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Tiny 'Black Holes' Enable New Device for High-Speed Data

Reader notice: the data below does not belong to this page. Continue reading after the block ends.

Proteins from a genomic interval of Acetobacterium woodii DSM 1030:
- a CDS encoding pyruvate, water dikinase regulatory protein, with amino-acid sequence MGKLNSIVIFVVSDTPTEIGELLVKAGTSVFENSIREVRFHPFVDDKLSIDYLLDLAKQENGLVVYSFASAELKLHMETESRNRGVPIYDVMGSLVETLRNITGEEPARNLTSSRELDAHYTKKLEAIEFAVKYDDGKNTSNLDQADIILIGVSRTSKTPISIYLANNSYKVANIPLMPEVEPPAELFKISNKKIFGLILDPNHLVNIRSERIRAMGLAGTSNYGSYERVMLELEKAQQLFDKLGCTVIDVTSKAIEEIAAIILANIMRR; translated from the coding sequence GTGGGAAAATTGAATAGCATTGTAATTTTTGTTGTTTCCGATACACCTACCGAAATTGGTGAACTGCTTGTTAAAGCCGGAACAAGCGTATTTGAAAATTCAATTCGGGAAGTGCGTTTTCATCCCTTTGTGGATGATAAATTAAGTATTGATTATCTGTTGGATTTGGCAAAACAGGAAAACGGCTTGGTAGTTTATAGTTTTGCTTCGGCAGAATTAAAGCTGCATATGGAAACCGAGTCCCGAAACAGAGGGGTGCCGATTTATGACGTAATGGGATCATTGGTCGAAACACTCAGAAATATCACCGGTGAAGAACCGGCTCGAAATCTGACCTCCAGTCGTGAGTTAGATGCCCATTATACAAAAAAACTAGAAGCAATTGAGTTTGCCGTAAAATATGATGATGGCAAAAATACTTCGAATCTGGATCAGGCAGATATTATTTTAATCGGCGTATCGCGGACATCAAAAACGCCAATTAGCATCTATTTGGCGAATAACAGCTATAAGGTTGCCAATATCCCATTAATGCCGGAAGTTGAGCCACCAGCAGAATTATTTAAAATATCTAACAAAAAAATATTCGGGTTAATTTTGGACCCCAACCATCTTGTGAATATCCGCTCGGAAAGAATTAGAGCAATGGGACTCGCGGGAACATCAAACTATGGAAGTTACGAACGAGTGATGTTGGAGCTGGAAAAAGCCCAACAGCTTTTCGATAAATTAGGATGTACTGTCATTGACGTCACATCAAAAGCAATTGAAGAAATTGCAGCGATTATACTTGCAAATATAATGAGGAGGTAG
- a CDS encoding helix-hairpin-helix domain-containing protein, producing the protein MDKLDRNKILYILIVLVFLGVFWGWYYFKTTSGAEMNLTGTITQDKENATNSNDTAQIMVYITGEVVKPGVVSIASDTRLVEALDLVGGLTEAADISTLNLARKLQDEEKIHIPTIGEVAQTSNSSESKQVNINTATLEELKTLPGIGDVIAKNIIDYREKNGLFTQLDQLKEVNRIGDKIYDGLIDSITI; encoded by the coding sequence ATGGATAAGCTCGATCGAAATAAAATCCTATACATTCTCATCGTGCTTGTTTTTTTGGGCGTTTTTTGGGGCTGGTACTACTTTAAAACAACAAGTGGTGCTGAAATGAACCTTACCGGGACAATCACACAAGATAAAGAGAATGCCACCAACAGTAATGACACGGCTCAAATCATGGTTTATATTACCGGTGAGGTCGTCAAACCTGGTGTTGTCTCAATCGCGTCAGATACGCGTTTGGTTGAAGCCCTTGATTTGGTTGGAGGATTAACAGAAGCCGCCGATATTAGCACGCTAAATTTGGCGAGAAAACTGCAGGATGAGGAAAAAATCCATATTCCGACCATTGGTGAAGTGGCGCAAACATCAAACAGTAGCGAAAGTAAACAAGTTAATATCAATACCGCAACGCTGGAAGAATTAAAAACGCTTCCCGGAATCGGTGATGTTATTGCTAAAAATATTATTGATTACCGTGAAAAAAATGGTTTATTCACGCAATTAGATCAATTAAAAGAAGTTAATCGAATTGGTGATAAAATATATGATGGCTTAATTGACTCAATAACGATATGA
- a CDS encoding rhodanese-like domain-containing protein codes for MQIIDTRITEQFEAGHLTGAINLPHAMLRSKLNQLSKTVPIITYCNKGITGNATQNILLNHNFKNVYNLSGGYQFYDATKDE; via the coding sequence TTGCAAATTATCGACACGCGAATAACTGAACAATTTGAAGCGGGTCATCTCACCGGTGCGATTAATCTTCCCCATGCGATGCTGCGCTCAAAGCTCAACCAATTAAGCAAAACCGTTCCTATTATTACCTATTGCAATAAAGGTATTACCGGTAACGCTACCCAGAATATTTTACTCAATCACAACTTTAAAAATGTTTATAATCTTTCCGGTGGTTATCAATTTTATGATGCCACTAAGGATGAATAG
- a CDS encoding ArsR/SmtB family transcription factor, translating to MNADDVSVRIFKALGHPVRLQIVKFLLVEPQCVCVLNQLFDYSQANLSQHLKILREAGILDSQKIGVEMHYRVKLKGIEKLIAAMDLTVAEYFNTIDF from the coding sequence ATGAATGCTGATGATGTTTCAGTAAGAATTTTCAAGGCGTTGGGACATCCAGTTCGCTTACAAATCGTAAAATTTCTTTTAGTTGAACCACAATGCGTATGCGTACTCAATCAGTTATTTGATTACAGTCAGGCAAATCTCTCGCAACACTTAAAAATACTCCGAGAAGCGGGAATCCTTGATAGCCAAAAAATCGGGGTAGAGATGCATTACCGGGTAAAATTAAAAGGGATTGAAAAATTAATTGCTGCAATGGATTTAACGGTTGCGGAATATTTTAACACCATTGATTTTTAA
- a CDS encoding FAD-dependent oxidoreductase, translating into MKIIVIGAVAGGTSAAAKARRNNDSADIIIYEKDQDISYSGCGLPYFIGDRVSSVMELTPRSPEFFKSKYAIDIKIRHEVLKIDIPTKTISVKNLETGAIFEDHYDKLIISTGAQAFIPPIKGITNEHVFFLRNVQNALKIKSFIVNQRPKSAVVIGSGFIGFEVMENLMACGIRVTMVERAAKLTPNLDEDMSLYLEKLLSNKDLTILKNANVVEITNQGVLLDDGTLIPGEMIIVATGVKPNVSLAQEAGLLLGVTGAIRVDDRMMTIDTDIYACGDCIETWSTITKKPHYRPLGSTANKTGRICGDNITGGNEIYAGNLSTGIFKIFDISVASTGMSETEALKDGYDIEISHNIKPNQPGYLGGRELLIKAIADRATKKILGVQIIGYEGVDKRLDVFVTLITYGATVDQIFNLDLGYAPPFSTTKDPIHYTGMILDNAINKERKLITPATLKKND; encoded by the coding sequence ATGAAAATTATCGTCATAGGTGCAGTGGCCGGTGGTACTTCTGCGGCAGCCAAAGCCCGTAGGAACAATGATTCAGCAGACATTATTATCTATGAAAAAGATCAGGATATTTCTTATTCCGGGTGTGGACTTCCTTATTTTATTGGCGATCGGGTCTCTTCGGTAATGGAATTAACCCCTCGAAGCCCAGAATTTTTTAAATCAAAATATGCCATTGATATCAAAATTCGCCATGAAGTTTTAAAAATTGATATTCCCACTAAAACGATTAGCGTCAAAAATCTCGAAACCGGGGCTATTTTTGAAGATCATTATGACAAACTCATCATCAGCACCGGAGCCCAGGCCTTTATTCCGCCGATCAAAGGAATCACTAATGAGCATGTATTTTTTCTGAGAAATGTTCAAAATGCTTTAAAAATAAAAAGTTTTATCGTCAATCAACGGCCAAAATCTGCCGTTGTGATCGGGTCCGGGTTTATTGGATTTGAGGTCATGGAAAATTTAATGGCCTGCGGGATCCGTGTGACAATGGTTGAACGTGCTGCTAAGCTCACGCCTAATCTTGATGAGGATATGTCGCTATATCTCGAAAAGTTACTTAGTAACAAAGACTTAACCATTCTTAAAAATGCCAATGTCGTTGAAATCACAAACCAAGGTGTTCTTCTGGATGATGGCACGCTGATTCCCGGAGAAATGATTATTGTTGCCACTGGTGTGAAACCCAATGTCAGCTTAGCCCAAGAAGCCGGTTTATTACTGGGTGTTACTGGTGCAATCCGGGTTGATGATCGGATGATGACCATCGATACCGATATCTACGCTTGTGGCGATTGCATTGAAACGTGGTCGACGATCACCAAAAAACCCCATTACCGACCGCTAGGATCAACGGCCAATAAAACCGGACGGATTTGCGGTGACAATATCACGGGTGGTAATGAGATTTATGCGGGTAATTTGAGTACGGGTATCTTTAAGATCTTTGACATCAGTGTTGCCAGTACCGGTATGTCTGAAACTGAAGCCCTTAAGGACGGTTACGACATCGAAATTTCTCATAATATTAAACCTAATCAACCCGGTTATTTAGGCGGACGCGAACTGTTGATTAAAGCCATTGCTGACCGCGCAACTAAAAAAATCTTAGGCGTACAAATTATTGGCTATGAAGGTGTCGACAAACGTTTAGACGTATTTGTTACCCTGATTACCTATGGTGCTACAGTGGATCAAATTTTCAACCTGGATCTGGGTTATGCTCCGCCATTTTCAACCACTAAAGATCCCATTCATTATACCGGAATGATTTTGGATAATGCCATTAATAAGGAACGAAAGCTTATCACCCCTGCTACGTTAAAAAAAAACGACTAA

The growth of datacenters that power the internet 'cloud' has created a demand for devices to move large amounts of data, very fast. A new photodetector developed with tiny 'black holes' on a silicon wafer by electrical engineers at the University of California, Davis could move more data at lower cost around the world or across a datacenter. The new detector uses tapered holes in a silicon wafer to divert photons sideways, preserving the speed of thin-layer silicon and the efficiency of a thicker layer. So far, the engineering team has built an experimental photodetector and solar cell using the new technology. The photodetector can convert data from optical to electronics at 20 gigabytes per second (or 25 billion bits per second, more than 200 times faster than your cable modem) with a quantum efficiency of 50 percent - the fastest yet reported for a device of this efficiency.
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